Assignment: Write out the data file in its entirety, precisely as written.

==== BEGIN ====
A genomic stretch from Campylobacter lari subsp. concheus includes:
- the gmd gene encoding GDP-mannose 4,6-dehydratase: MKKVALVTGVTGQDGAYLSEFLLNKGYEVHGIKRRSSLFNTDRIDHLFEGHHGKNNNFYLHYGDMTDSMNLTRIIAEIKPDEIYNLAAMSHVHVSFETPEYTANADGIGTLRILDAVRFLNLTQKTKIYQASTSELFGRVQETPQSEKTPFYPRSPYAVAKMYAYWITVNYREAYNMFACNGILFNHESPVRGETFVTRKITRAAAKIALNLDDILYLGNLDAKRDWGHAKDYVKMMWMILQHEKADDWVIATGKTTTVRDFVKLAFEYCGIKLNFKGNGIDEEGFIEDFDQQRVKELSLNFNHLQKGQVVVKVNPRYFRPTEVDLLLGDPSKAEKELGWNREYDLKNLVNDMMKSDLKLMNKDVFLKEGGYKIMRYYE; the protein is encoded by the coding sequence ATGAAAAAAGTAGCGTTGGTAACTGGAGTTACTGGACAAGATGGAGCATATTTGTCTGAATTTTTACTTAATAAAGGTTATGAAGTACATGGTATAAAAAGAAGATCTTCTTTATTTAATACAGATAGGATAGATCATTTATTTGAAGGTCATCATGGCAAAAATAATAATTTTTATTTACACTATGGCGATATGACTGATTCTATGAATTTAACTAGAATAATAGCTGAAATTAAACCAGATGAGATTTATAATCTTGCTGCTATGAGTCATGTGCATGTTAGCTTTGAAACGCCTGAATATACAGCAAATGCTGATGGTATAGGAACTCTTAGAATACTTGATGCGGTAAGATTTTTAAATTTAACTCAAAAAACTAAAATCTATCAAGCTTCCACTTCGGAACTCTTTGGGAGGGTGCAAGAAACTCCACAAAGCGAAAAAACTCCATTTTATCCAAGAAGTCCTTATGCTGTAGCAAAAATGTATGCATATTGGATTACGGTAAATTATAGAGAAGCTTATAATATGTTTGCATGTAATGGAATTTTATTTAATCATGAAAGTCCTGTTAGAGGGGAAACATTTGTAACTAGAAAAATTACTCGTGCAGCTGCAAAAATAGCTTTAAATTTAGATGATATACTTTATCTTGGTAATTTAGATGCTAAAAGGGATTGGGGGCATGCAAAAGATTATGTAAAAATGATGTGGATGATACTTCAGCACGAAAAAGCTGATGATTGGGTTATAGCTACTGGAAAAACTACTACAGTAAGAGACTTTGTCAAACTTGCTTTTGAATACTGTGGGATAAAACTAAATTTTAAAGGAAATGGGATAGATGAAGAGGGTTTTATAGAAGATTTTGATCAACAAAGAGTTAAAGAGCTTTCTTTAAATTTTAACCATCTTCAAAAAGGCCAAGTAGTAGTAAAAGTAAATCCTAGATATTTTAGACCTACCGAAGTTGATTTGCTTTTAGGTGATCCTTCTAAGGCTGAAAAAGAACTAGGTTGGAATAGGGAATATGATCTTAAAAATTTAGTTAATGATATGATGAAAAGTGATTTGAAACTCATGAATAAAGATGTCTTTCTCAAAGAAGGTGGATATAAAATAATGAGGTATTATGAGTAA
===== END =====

A genomic stretch from Campylobacter lari subsp. concheus includes:
- the gmd gene encoding GDP-mannose 4,6-dehydratase: MKKVALVTGVTGQDGAYLSEFLLNKGYEVHGIKRRSSLFNTDRIDHLFEGHHGKNNNFYLHYGDMTDSMNLTRIIAEIKPDEIYNLAAMSHVHVSFETPEYTANADGIGTLRILDAVRFLNLTQKTKIYQASTSELFGRVQETPQSEKTPFYPRSPYAVAKMYAYWITVNYREAYNMFACNGILFNHESPVRGETFVTRKITRAAAKIALNLDDILYLGNLDAKRDWGHAKDYVKMMWMILQHEKADDWVIATGKTTTVRDFVKLAFEYCGIKLNFKGNGIDEEGFIEDFDQQRVKELSLNFNHLQKGQVVVKVNPRYFRPTEVDLLLGDPSKAEKELGWNREYDLKNLVNDMMKSDLKLMNKDVFLKEGGYKIMRYYE; the protein is encoded by the coding sequence ATGAAAAAAGTAGCGTTGGTAACTGGAGTTACTGGACAAGATGGAGCATATTTGTCTGAATTTTTACTTAATAAAGGTTATGAAGTACATGGTATAAAAAGAAGATCTTCTTTATTTAATACAGATAGGATAGATCATTTATTTGAAGGTCATCATGGCAAAAATAATAATTTTTATTTACACTATGGCGATATGACTGATTCTATGAATTTAACTAGAATAATAGCTGAAATTAAACCAGATGAGATTTATAATCTTGCTGCTATGAGTCATGTGCATGTTAGCTTTGAAACGCCTGAATATACAGCAAATGCTGATGGTATAGGAACTCTTAGAATACTTGATGCGGTAAGATTTTTAAATTTAACTCAAAAAACTAAAATCTATCAAGCTTCCACTTCGGAACTCTTTGGGAGGGTGCAAGAAACTCCACAAAGCGAAAAAACTCCATTTTATCCAAGAAGTCCTTATGCTGTAGCAAAAATGTATGCATATTGGATTACGGTAAATTATAGAGAAGCTTATAATATGTTTGCATGTAATGGAATTTTATTTAATCATGAAAGTCCTGTTAGAGGGGAAACATTTGTAACTAGAAAAATTACTCGTGCAGCTGCAAAAATAGCTTTAAATTTAGATGATATACTTTATCTTGGTAATTTAGATGCTAAAAGGGATTGGGGGCATGCAAAAGATTATGTAAAAATGATGTGGATGATACTTCAGCACGAAAAAGCTGATGATTGGGTTATAGCTACTGGAAAAACTACTACAGTAAGAGACTTTGTCAAACTTGCTTTTGAATACTGTGGGATAAAACTAAATTTTAAAGGAAATGGGATAGATGAAGAGGGTTTTATAGAAGATTTTGATCAACAAAGAGTTAAAGAGCTTTCTTTAAATTTTAACCATCTTCAAAAAGGCCAAGTAGTAGTAAAAGTAAATCCTAGATATTTTAGACCTACCGAAGTTGATTTGCTTTTAGGTGATCCTTCTAAGGCTGAAAAAGAACTAGGTTGGAATAGGGAATATGATCTTAAAAATTTAGTTAATGATATGATGAAAAGTGATTTGAAACTCATGAATAAAGATGTCTTTCTCAAAGAAGGTGGATATAAAATAATGAGGTATTATGAGTAA